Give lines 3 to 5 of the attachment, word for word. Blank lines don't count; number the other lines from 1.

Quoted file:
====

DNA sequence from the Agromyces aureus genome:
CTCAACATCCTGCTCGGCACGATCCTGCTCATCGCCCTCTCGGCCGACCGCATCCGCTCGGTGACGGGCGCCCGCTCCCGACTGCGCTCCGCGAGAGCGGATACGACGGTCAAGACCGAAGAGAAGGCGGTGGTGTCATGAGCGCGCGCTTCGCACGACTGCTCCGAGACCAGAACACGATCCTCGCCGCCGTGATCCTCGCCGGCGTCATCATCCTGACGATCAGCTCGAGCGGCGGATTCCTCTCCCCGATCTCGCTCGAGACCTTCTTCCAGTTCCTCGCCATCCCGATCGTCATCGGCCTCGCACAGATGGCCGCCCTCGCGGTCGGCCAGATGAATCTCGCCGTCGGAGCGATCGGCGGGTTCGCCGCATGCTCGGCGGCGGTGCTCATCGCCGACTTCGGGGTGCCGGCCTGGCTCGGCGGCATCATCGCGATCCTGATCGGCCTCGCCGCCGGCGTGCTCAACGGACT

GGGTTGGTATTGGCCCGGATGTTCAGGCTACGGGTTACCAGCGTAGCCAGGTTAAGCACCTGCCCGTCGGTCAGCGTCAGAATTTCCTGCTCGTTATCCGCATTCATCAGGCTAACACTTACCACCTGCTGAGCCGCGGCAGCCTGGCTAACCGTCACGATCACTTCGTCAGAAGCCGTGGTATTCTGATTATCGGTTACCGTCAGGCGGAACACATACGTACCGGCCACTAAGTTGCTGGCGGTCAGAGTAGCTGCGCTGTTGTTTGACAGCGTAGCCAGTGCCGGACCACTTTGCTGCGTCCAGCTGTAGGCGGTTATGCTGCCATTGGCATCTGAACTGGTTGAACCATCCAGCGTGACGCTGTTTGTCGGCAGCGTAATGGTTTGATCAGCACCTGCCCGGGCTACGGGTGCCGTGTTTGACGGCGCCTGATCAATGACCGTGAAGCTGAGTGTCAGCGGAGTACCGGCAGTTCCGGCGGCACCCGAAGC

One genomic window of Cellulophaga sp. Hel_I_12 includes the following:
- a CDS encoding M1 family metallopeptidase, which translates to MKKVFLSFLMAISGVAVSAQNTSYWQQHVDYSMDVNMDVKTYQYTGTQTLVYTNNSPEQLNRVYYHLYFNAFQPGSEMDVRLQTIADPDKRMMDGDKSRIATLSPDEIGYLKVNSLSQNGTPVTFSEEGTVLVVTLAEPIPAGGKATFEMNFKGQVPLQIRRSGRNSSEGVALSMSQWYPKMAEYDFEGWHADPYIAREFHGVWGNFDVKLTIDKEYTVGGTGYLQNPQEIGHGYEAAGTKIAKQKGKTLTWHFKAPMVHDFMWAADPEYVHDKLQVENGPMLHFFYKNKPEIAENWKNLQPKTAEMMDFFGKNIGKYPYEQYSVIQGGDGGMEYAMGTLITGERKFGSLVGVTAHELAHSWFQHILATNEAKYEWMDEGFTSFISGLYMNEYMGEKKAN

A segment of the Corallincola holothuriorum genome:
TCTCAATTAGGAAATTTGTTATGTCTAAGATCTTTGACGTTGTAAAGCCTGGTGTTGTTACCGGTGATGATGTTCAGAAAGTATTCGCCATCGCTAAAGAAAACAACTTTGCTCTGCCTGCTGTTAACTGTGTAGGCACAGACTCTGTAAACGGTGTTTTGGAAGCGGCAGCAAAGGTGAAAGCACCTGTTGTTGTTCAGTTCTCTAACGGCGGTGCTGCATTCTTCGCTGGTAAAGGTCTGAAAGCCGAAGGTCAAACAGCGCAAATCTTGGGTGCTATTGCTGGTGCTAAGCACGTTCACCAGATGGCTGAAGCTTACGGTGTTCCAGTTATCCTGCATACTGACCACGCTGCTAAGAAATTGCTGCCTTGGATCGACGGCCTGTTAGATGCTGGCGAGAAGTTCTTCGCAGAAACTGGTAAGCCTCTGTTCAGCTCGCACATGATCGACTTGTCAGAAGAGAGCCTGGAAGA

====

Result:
GGGTTGGTATTGGCCCGGATGTTCAGGCTACGGGTTACCAGCGTAGCCAGGTTAAGCACCTGCCCGTCGGTCAGCGTCAGAATTTCCTGCTCGTTATCCGCATTCATCAGGCTAACACTTACCACCTGCTGAGCCGCGGCAGCCTGGCTAACCGTCACGATCACTTCGTCAGAAGCCGTGGTATTCTGATTATCGGTTACCGTCAGGCGGAACACATACGTACCGGCCACTAAGTTGCTGGCGGTCAGAGTAGCTGCGCTGTTGTTTGACAGCGTAGCCAGTGCCGGACCACTTTGCTGCGTCCAGCTGTAGGCGGTTATGCTGCCATTGGCATCTGAACTGGTTGAACCATCCAGCGTGACGCTGTTTGTCGGCAGCGTAATGGTTTGATCAGCACCTGCCCGGGCTACGGGTGCCGTGTTTGACGGCGCCTGATCAATGACCGTGAAGCTGAGTGTCAGCGGAGTACCGGCAGTTCCGGCGGCACCCGAAGC

One genomic window of Cellulophaga sp. Hel_I_12 includes the following:
- a CDS encoding M1 family metallopeptidase, which translates to MKKVFLSFLMAISGVAVSAQNTSYWQQHVDYSMDVNMDVKTYQYTGTQTLVYTNNSPEQLNRVYYHLYFNAFQPGSEMDVRLQTIADPDKRMMDGDKSRIATLSPDEIGYLKVNSLSQNGTPVTFSEEGTVLVVTLAEPIPAGGKATFEMNFKGQVPLQIRRSGRNSSEGVALSMSQWYPKMAEYDFEGWHADPYIAREFHGVWGNFDVKLTIDKEYTVGGTGYLQNPQEIGHGYEAAGTKIAKQKGKTLTWHFKAPMVHDFMWAADPEYVHDKLQVENGPMLHFFYKNKPEIAENWKNLQPKTAEMMDFFGKNIGKYPYEQYSVIQGGDGGMEYAMGTLITGERKFGSLVGVTAHELAHSWFQHILATNEAKYEWMDEGFTSFISGLYMNEYMGEKKAN